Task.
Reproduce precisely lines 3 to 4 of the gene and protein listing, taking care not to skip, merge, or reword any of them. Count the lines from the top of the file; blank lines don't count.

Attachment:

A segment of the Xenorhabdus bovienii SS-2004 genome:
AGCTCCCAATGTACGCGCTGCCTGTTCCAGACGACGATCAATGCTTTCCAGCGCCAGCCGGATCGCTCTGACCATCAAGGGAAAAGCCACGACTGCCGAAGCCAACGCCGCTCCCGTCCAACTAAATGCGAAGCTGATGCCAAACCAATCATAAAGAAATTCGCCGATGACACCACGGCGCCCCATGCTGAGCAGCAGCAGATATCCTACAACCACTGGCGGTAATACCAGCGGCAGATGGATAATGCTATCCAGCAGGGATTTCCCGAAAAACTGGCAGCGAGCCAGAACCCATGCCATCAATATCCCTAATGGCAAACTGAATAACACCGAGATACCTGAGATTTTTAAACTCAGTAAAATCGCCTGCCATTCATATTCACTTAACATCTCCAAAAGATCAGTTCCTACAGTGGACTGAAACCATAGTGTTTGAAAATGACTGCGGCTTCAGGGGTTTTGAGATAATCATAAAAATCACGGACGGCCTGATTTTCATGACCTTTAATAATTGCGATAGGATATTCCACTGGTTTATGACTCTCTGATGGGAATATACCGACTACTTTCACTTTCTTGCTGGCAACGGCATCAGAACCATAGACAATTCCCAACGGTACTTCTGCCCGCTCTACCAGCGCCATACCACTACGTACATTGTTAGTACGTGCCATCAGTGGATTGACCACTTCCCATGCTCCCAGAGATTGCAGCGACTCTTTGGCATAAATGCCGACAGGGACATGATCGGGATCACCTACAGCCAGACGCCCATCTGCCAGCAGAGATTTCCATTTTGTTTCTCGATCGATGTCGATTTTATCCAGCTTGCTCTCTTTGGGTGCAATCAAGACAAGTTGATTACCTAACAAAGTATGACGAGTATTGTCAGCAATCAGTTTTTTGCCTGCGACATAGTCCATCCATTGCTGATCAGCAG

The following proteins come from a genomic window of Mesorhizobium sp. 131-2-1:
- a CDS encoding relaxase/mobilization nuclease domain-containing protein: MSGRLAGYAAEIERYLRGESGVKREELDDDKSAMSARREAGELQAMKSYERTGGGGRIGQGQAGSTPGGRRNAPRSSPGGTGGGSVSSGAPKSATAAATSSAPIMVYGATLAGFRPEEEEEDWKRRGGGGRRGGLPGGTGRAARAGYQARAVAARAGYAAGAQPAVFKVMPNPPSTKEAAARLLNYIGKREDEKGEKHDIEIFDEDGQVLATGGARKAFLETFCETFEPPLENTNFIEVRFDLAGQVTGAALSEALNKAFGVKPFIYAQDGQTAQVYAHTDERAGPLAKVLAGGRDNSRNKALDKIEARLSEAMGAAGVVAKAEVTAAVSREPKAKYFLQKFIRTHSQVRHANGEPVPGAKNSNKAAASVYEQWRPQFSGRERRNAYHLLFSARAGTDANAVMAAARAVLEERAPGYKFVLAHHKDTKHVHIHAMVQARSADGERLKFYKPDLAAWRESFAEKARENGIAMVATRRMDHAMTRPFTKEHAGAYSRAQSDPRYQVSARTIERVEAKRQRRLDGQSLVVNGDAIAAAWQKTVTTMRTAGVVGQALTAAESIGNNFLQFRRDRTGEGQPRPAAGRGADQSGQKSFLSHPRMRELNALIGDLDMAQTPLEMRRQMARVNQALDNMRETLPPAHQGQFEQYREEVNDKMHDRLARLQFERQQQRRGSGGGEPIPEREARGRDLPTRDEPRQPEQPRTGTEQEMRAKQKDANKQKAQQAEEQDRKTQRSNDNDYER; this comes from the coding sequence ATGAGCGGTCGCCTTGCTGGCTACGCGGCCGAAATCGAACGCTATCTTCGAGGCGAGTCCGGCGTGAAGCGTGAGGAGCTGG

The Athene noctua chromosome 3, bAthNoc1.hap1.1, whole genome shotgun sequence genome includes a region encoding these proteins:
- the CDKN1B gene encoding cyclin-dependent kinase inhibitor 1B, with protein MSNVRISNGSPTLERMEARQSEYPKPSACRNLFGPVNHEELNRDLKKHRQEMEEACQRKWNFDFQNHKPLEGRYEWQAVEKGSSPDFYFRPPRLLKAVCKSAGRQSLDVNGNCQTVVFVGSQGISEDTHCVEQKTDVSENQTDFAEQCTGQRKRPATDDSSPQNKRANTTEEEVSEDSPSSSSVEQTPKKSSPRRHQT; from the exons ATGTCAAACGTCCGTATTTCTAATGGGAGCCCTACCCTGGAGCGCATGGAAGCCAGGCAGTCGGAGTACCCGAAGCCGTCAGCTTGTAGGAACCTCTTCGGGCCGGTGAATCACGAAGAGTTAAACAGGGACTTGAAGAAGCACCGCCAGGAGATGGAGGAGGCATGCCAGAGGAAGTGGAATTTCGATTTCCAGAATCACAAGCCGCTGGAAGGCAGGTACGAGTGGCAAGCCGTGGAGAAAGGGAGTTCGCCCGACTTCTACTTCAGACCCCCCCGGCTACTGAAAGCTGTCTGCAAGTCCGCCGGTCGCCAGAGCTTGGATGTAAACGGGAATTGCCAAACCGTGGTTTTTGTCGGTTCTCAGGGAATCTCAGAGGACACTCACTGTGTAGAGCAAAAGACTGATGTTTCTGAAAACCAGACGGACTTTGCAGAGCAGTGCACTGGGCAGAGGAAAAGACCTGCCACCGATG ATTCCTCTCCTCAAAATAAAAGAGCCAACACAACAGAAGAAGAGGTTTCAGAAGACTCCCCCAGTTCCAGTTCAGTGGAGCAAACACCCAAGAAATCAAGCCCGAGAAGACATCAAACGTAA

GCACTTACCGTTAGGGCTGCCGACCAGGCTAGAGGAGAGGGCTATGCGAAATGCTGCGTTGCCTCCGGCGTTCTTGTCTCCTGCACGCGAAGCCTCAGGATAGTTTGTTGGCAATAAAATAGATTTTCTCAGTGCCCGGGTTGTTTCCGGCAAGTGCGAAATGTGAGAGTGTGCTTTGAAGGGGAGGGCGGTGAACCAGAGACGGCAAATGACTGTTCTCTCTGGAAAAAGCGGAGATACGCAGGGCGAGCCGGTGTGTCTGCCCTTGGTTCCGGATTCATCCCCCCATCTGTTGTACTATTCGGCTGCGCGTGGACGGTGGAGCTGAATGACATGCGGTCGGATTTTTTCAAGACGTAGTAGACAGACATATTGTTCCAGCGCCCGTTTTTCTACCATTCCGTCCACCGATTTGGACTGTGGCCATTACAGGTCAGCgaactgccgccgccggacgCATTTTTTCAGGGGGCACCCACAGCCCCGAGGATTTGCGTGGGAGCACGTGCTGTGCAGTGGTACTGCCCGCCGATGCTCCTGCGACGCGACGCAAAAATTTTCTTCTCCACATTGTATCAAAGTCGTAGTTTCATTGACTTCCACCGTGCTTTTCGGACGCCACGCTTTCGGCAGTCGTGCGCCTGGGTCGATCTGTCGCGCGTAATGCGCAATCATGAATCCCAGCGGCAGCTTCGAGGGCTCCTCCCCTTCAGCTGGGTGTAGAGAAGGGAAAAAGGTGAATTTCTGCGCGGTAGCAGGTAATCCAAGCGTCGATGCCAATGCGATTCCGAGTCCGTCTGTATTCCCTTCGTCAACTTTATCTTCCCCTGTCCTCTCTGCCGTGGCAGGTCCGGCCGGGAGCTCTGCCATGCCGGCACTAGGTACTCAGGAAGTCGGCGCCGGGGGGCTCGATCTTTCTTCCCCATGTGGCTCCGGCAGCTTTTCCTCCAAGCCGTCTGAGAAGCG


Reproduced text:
The following proteins come from a genomic window of Mesorhizobium sp. 131-2-1:
- a CDS encoding relaxase/mobilization nuclease domain-containing protein: MSGRLAGYAAEIERYLRGESGVKREELDDDKSAMSARREAGELQAMKSYERTGGGGRIGQGQAGSTPGGRRNAPRSSPGGTGGGSVSSGAPKSATAAATSSAPIMVYGATLAGFRPEEEEEDWKRRGGGGRRGGLPGGTGRAARAGYQARAVAARAGYAAGAQPAVFKVMPNPPSTKEAAARLLNYIGKREDEKGEKHDIEIFDEDGQVLATGGARKAFLETFCETFEPPLENTNFIEVRFDLAGQVTGAALSEALNKAFGVKPFIYAQDGQTAQVYAHTDERAGPLAKVLAGGRDNSRNKALDKIEARLSEAMGAAGVVAKAEVTAAVSREPKAKYFLQKFIRTHSQVRHANGEPVPGAKNSNKAAASVYEQWRPQFSGRERRNAYHLLFSARAGTDANAVMAAARAVLEERAPGYKFVLAHHKDTKHVHIHAMVQARSADGERLKFYKPDLAAWRESFAEKARENGIAMVATRRMDHAMTRPFTKEHAGAYSRAQSDPRYQVSARTIERVEAKRQRRLDGQSLVVNGDAIAAAWQKTVTTMRTAGVVGQALTAAESIGNNFLQFRRDRTGEGQPRPAAGRGADQSGQKSFLSHPRMRELNALIGDLDMAQTPLEMRRQMARVNQALDNMRETLPPAHQGQFEQYREEVNDKMHDRLARLQFERQQQRRGSGGGEPIPEREARGRDLPTRDEPRQPEQPRTGTEQEMRAKQKDANKQKAQQAEEQDRKTQRSNDNDYER; this comes from the coding sequence ATGAGCGGTCGCCTTGCTGGCTACGCGGCCGAAATCGAACGCTATCTTCGAGGCGAGTCCGGCGTGAAGCGTGAGGAGCTGG